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Poets Ranked by Beard Weight

alex atkins bookshelf booksPoets Ranked by Beard Weight, a leaflet privately published in England in 1913 by Upton Uxbridge Underwood (1881-1937), is a classic of Edwardian esoterica. Like his other works focused on pogonology (the study of beards), The Language of the Beard and Whiskers of the World, Poets Ranked by Bear Weight is extremely rare and consequently prized by bibliophiles — whether bearded or clean-shaven. Underwood, who wore a hideous variation of the Hulihee (think of the Wolverine’s beard, with long extensions at the base of the jaw that look like tusks made of hair), developed the Underwood Pogonometric Index (UPI) that ranges from 6 (very, very weak beard) to 60 (a perfect beard). Underwood believed that the beard made the bard, that is to say, there was a direct correlation between personal appearance and artistic proficiency. The higher the score, the more “poetic gravity” that the particular poet possessed.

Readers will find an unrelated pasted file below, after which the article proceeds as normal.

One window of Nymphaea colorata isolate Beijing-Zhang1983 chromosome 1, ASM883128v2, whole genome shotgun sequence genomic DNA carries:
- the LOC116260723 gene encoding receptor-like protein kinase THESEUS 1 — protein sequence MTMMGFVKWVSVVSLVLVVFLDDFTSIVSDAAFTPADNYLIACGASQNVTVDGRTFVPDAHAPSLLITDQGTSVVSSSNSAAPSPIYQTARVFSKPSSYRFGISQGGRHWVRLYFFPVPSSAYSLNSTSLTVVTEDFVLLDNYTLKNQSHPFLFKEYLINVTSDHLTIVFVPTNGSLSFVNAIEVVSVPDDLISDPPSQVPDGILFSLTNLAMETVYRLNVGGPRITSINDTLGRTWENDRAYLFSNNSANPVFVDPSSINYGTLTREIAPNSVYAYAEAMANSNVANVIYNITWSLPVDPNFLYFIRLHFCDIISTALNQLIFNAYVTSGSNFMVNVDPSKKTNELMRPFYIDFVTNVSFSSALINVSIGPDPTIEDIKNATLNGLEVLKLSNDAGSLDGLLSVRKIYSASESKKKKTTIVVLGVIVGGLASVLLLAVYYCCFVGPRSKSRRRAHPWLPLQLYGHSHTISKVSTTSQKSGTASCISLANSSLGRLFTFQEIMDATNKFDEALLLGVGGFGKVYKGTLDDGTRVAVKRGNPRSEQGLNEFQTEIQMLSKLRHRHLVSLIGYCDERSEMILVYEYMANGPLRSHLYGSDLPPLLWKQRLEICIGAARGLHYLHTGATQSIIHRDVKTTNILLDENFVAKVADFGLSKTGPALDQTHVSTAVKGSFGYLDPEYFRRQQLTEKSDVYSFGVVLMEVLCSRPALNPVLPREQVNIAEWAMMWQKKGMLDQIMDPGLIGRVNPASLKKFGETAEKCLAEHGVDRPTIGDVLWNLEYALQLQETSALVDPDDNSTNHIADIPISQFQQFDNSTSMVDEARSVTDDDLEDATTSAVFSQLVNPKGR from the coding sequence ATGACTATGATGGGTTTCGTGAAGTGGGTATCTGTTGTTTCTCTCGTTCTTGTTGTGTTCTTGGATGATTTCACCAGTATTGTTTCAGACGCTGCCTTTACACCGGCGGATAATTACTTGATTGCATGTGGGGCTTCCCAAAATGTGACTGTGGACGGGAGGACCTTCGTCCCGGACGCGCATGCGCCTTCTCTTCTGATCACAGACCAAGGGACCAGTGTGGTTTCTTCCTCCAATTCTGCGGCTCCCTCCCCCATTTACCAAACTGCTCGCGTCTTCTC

Underwood believed that a beard possessed an “odylic” (or “od”) force that was conveyed through a human by means of a nervous fluid, which in turn imbues the poet’s beard with “noetic emanations” and an “ectoplasmic aura.” Further, Underwood believed that the od force generated magnetic waves that could be measured by special laboratory equipment. Undoubtedly, if Underwood were alive today, he would be a perfect candidate for Scientology. The readings gave rise to his UPI scale; the average bearded individual had a score of 10-24. 

Here are the poets, ranked by beard weight (poet’s name, type of beard, followed by beard weight according to the UPI scale):

Walt Whitman (Hibernator): 22

Henry Wadsworth Longfellow (Dutch elongated): 24

Sir Walter Raleigh (Van Dyck): 27

Henry David Thoreau (Wandering Jim): 29

Lord Alfred Tennyson (Maltese): 33

James Russell Lowell (Queen’s Brigade): 34